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23 Jan

How Not to Quote-Bomb in Your Blog

 

When you quote someone else’s remarks on a topic you’re covering in your blog, that can be a very good thing. Why?

  • you’re reinforcing your point
  • you’re showing you’re in touch with trends in your field
  • you’re adding value for readers by aggregating materials from different sources,
    adding variety in the way an idea is phrased

On the other hand, the “re-gifting” of content needs to be handled with restraint. “Set up a quote within a paragraph, leading readers to the quote so they are prepared for it and do not feel ‘quote-bombed”, C.M. Gill advises in Essential Writing Skills for College and Beyond.

Curating others’ work – bloggers, authors, speakers – is a wonderful technique for adding variety and reinforcement to your own content.  Remember, though, when it comes to writing marketing blogs, you’re trying to make your own cash register ring.  It’s your voice that has to be strong throughout the post, so readers will click through to your website or shopping cart.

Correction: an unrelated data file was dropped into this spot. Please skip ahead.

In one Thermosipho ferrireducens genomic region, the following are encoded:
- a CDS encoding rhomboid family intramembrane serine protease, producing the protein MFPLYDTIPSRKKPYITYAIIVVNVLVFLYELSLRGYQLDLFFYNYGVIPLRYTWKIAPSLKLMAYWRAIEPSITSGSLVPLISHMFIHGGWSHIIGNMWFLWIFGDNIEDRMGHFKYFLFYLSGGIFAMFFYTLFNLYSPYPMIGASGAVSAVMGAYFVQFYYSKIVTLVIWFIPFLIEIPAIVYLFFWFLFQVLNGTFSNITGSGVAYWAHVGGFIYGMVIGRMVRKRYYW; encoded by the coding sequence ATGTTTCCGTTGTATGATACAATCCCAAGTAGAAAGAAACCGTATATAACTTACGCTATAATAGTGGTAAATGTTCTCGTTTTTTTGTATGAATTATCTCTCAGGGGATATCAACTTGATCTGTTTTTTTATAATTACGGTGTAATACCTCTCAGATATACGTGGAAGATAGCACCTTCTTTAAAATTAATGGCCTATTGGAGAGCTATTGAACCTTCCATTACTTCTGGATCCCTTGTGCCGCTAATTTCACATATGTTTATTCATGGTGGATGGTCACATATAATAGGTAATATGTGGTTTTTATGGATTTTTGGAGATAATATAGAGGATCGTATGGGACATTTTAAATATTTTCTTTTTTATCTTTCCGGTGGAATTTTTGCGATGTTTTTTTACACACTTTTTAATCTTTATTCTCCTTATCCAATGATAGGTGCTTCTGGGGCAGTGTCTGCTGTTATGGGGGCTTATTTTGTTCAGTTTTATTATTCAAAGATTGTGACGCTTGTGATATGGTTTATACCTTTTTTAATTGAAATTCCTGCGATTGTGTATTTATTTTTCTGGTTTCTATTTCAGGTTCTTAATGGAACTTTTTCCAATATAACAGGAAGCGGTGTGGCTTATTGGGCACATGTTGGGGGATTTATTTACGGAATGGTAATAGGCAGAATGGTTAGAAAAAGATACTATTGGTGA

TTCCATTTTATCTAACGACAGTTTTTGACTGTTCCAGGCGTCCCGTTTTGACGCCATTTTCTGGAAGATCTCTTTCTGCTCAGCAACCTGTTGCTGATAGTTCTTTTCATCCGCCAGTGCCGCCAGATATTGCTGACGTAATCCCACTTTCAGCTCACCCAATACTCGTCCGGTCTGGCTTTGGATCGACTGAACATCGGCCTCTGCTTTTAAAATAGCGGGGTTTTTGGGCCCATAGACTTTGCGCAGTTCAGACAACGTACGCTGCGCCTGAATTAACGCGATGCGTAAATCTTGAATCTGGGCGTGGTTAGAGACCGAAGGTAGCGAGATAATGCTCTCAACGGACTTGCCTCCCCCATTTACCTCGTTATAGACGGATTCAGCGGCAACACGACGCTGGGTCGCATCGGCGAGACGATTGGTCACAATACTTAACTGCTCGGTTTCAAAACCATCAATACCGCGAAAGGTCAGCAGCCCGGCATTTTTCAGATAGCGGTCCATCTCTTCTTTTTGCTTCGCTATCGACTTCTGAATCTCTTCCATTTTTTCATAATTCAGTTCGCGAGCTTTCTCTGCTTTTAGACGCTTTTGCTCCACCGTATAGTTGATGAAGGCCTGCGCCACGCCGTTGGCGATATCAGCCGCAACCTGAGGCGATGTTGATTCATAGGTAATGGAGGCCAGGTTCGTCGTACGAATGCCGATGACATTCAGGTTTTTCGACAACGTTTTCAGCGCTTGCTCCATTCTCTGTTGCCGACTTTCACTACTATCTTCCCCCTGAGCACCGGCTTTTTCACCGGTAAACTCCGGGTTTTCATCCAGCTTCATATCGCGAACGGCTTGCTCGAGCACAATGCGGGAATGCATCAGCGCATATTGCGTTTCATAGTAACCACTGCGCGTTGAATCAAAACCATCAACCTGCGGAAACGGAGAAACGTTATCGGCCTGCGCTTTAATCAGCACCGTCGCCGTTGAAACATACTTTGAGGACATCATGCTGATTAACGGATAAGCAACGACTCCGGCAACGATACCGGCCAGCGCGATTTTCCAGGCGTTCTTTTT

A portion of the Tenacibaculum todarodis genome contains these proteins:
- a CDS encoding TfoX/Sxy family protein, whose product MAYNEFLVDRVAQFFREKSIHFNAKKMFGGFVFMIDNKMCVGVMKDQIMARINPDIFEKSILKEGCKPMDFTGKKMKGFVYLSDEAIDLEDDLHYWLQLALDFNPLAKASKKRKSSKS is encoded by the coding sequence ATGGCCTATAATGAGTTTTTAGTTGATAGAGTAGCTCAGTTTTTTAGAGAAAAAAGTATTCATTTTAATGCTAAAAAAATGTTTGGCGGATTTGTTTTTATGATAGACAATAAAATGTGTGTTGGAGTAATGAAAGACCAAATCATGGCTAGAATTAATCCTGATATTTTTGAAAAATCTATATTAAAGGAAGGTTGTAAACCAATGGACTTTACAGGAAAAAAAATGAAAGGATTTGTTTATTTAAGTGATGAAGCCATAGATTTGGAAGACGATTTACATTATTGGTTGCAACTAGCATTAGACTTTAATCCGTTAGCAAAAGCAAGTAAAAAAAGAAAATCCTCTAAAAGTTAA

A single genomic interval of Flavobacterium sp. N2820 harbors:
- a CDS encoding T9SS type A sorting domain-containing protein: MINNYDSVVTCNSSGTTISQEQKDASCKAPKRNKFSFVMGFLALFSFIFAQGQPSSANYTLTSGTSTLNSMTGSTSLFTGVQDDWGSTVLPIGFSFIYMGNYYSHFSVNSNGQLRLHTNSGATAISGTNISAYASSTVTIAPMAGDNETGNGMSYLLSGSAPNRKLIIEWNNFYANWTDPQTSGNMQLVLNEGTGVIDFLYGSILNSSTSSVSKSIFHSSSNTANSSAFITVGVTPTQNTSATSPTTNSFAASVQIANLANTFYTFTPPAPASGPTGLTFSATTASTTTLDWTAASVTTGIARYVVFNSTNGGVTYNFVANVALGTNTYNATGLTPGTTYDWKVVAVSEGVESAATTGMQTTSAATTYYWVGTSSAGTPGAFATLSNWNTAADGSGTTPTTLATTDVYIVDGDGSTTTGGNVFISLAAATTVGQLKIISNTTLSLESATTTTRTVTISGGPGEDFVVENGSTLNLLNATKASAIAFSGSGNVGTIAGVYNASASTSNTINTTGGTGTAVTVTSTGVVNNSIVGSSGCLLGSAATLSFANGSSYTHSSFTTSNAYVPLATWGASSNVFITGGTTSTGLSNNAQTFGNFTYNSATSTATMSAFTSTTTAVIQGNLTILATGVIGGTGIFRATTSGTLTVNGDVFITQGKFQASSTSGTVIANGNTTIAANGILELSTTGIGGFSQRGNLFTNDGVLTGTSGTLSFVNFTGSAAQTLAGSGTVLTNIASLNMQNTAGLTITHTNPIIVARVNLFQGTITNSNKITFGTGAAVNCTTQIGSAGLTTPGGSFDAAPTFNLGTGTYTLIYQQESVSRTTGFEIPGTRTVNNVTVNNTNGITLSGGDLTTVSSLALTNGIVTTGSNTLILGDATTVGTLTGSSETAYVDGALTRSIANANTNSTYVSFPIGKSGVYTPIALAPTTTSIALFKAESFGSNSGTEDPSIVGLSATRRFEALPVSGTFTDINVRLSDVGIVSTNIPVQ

Since, as a professional blog content writer, my “workspace” is the World Wide Web, I can’t help but be awed by the fact that the Internet has become the largest repository of information in human history.  Trillions of words are added to it daily, and literally anyone with access to a computer or cell phone can add content to the mix at any time.

True, blogs are more informal in general compared to most other marketing pieces.  The fact is, though, people read blogs to get information.  My college students are taught to use citations and reference pages to show where they got their information.  That way, they avoid plagiarism by properly attributing statements to their proper authors.  In your blogs, you can give credit to the sources of your information as well.  The blogging equivalent of citations is links.  So even if you’re putting your own unique twist on the topic, link to websites from which you got some of your original information or news.

Besides offering a broader spectrum of information to readers, bringing in other resources has practical benefits for you as well. Electronic links have the potential to enhance search engine rankings, as you create back-and-forth digital ties with other professionals.

But, as Gill reminds us, we need to lead readers to the quote.

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